LOS ANGELES -- After apologizing for slurring some words and before expressing a desire to "run it back," Aaron Donald -- muscle-bound menace, destroyer of worlds, perhaps the fiercest football player who ever lived -- embodied the enthusiasm of a small child.
"Look at this trophy right here," the All-Pro defensive tackle said, his smile widening as he cupped his right hand around the Vince Lombardi Trophy. "Look at it! This for you guys!"
A little more than 50 yards away, within a massive lawn residing in front of the peristyle entrance to the Los Angeles Memorial Coliseum, thousands of Los Angeles Rams fans gathered to celebrate a Super Bowl championship won on their home turf Sunday. There were Donald, Jalen Ramsey and Eric Dickerson jerseys. There were blue wigs, bejeweled horns and, most notably, not a trace of red or orange.
Since returning here in 2016, the narrative surrounding these Rams has seemingly focused on all the things they are not -- not the Lakers or Dodgers, not the predominant football team of Los Angeles, not, on some Sundays, the biggest attraction to their own stadium.
On a bright, sunny Wednesday morning-turned-afternoon, during a 1.1-mile parade route that winded down Figueroa Street and ended at one of the planet's most historic sports venues, the Rams finally had their own moment. The team that hosted the NFC Championship Game and the Super Bowl with hordes of fans from the opposing team was surrounded only by its own people. The organization that has spent these past six years feverishly working to make its own imprint in L.A. finally had the town all to itself.
"It's overwhelming, really, how much a sports team can impact a city of people," Rams general manager Les Snead said.
It hit Snead when he scrolled through the replies on his wife's Twitter account after she asked fans to submit videos of themselves celebrating the Rams' Super Bowl championship, their first in L.A. It hit him again as he rode atop one of the four double-decker buses that made its way around the USC campus. Suddenly a city of four million people felt small, not unlike the place he grew up in.
"L.A. is nothing like a small town in Alabama," Snead said. "But when you drive through the neighborhoods, it just feels like there's a lot of small towns. It doesn't matter where you go, which block you're going -- you can feel that that block is alive. And it's their block and it's their small town. It's just a million small towns."
Snead proudly wore a T-shirt depicting the popular meme built around him that reads "f--- them picks," an image also emblazoned on one of his coffee mugs. The boldness behind that mantra has come to define the Rams' trajectory -- from trading up to draft quarterback Jared Goff to hiring a 30-year-old head coach in Sean McVay to acquiring quarterback Matthew Stafford to taking chances on outspoken personalities such as Ramsey and receiver Odell Beckham Jr.
The Rams uncovered one of the brightest young minds in the NFL and built a star-laden roster amid the backdrop of an opulent new stadium and splashy uniforms, making all the moves, spending all the money and absorbing all the risks necessary to make an imprint in Los Angeles. And oftentimes, even near the end, it somehow didn't feel like enough. The days leading up to their parade were filled with talk about the Dodgers and Lakers potentially joining in -- a circumstance that would've engulfed the Rams once again.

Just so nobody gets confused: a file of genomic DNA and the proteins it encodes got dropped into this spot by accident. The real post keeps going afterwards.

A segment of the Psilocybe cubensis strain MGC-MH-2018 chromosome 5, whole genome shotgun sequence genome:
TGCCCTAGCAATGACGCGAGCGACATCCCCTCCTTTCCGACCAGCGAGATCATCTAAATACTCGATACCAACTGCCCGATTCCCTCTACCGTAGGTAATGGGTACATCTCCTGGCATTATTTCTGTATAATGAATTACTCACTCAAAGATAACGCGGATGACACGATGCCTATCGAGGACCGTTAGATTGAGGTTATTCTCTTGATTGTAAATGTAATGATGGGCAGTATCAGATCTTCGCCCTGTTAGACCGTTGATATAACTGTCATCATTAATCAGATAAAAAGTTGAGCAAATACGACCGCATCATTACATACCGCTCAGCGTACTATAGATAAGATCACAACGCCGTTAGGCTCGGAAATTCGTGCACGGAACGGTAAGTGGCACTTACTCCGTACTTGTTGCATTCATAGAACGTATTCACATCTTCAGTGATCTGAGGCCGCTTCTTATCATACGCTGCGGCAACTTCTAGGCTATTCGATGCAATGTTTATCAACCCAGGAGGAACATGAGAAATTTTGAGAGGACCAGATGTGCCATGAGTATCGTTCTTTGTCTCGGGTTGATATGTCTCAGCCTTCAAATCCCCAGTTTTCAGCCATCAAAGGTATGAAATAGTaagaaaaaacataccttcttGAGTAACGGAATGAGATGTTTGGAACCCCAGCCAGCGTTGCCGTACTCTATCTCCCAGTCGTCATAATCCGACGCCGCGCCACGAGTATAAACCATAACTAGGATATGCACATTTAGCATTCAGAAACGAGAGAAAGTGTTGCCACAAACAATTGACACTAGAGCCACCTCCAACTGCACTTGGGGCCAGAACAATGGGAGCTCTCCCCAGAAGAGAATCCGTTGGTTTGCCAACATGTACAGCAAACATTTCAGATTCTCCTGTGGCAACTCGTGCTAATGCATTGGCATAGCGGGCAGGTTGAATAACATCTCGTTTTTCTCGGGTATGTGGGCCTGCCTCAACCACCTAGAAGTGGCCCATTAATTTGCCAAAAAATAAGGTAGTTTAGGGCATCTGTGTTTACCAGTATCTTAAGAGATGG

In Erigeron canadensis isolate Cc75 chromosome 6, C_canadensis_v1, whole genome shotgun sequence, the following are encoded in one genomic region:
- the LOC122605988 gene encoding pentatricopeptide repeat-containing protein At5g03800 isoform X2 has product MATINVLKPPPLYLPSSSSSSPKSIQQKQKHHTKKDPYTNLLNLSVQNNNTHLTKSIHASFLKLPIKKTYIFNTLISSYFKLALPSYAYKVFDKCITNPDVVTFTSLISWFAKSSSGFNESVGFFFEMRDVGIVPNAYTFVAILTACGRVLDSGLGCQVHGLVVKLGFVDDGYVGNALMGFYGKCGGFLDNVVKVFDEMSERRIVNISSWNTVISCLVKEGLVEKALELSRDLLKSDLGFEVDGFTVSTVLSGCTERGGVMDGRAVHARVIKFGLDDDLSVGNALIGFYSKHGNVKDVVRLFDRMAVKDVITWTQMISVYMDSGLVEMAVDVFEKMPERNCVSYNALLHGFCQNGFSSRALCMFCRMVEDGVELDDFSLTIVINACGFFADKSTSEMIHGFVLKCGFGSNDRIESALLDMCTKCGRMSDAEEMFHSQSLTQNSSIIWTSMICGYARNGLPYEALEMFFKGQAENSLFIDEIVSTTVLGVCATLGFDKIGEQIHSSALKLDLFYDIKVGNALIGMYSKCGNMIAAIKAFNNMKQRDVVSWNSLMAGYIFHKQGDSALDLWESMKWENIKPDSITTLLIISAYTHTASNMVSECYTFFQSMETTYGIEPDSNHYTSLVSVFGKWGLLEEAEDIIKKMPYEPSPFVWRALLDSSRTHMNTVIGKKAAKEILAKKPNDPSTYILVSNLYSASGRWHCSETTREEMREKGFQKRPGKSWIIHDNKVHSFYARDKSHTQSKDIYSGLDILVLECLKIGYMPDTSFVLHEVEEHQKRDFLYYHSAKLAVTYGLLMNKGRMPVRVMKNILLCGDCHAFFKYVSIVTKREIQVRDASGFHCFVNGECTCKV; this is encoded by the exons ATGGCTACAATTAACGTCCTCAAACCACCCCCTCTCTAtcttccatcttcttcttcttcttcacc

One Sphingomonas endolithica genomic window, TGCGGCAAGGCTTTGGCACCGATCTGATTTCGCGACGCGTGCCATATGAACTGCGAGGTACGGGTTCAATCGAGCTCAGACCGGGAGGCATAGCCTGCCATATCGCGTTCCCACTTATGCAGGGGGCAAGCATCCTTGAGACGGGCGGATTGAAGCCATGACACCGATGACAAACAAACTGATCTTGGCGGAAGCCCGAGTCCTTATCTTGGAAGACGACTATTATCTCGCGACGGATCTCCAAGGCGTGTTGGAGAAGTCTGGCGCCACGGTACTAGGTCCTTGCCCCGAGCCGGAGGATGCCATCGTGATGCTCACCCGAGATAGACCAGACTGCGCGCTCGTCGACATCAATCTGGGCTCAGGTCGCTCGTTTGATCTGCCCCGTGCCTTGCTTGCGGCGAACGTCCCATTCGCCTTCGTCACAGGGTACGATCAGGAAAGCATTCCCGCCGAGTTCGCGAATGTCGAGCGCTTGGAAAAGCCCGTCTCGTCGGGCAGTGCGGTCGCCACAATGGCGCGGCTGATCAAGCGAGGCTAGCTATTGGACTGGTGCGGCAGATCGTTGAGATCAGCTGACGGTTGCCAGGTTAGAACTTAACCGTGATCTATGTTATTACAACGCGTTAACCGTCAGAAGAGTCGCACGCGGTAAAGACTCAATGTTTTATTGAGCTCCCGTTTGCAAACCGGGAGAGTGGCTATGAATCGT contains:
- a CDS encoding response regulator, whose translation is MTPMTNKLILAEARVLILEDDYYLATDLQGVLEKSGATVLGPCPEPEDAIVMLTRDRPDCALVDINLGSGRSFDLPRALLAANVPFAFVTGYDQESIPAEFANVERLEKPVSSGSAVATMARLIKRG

We, Dodgers and Rams should all do a joint parade together!!!! With a live concert afterwards to end it!! City of Champions 🏆🏆🏆💍💍💍. Congrats 🐏 once again!!! 🔥🔥🔥🔥🔥🔥🔥🔥🔥— LeBron James (@KingJames) February 14, 2022
Maybe it's time to judge this team by its own merit.
Maybe the Rams have earned that right.
"This journey is uniquely ours," Rams COO Kevin Demoff said. "It's not worth comparing to the other teams. They've earned everything they have. We will earn everything we have. This is not the end -- this is the beginning. We're six years into our journey back. Our measuring stick can't be everybody else. It has to be what's uniquely ours. We built our team uniquely our way. We built our stadium uniquely our way. Our journey has to be uniquely ours."
Two-hundred-dollar bottles of Don Julio 1942 tequila were carefully passed around and oversized bottles of champagne were recklessly sprayed about. Left tackle Andrew Whitworth wore a hilarious T-shirt.
Andrew Whitworth rocking a Cooper Kupp high school shirt 😅 pic.twitter.com/FHTA6SSFUx— ESPN (@espn) February 16, 2022
Receiver Cooper Kupp himself honored Kobe Bryant.
McVay cursed, Stafford slurred, Donald flexed, and the crowd around them progressively swelled.
The main cheering section was half-empty about a half-hour before the start of the parade, but it had filled up impressively by the time the Rams' buses rolled through.
Y'all!!!! 💙💛 This place 🔥 pic.twitter.com/QomCsi9rgm— Kara Henderson Snead (@KaraHenderson) February 16, 2022
The surrounding streets weren't flooded, but more people began to follow as the celebration endured. It wasn't an overwhelming crowd, but it wasn't an embarrassing one.
There will be other parades like these, the Rams hope. And if so, those crowds will only grow.
"This can't be the high point," Demoff said. "If this is the high point, and it's the Rams' high point, we haven't done our job."